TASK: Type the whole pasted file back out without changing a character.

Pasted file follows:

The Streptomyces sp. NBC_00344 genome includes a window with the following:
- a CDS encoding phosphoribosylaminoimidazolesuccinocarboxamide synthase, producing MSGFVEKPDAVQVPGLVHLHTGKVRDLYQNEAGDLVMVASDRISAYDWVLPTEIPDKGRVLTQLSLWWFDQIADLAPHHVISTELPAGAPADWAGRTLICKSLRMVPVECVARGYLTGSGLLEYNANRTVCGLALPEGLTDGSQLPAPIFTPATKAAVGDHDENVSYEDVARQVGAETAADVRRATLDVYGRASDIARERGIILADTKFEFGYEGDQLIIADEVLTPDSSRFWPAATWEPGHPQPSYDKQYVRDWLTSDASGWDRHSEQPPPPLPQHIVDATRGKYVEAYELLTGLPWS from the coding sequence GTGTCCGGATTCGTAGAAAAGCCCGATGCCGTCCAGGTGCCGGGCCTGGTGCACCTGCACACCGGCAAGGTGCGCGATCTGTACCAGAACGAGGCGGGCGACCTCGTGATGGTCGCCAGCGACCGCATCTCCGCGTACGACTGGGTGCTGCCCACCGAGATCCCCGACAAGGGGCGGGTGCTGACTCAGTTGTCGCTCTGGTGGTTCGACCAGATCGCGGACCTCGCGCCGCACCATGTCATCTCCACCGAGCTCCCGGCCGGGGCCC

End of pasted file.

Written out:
The Streptomyces sp. NBC_00344 genome includes a window with the following:
- a CDS encoding phosphoribosylaminoimidazolesuccinocarboxamide synthase, producing MSGFVEKPDAVQVPGLVHLHTGKVRDLYQNEAGDLVMVASDRISAYDWVLPTEIPDKGRVLTQLSLWWFDQIADLAPHHVISTELPAGAPADWAGRTLICKSLRMVPVECVARGYLTGSGLLEYNANRTVCGLALPEGLTDGSQLPAPIFTPATKAAVGDHDENVSYEDVARQVGAETAADVRRATLDVYGRASDIARERGIILADTKFEFGYEGDQLIIADEVLTPDSSRFWPAATWEPGHPQPSYDKQYVRDWLTSDASGWDRHSEQPPPPLPQHIVDATRGKYVEAYELLTGLPWS from the coding sequence GTGTCCGGATTCGTAGAAAAGCCCGATGCCGTCCAGGTGCCGGGCCTGGTGCACCTGCACACCGGCAAGGTGCGCGATCTGTACCAGAACGAGGCGGGCGACCTCGTGATGGTCGCCAGCGACCGCATCTCCGCGTACGACTGGGTGCTGCCCACCGAGATCCCCGACAAGGGGCGGGTGCTGACTCAGTTGTCGCTCTGGTGGTTCGACCAGATCGCGGACCTCGCGCCGCACCATGTCATCTCCACCGAGCTCCCGGCCGGGGCCC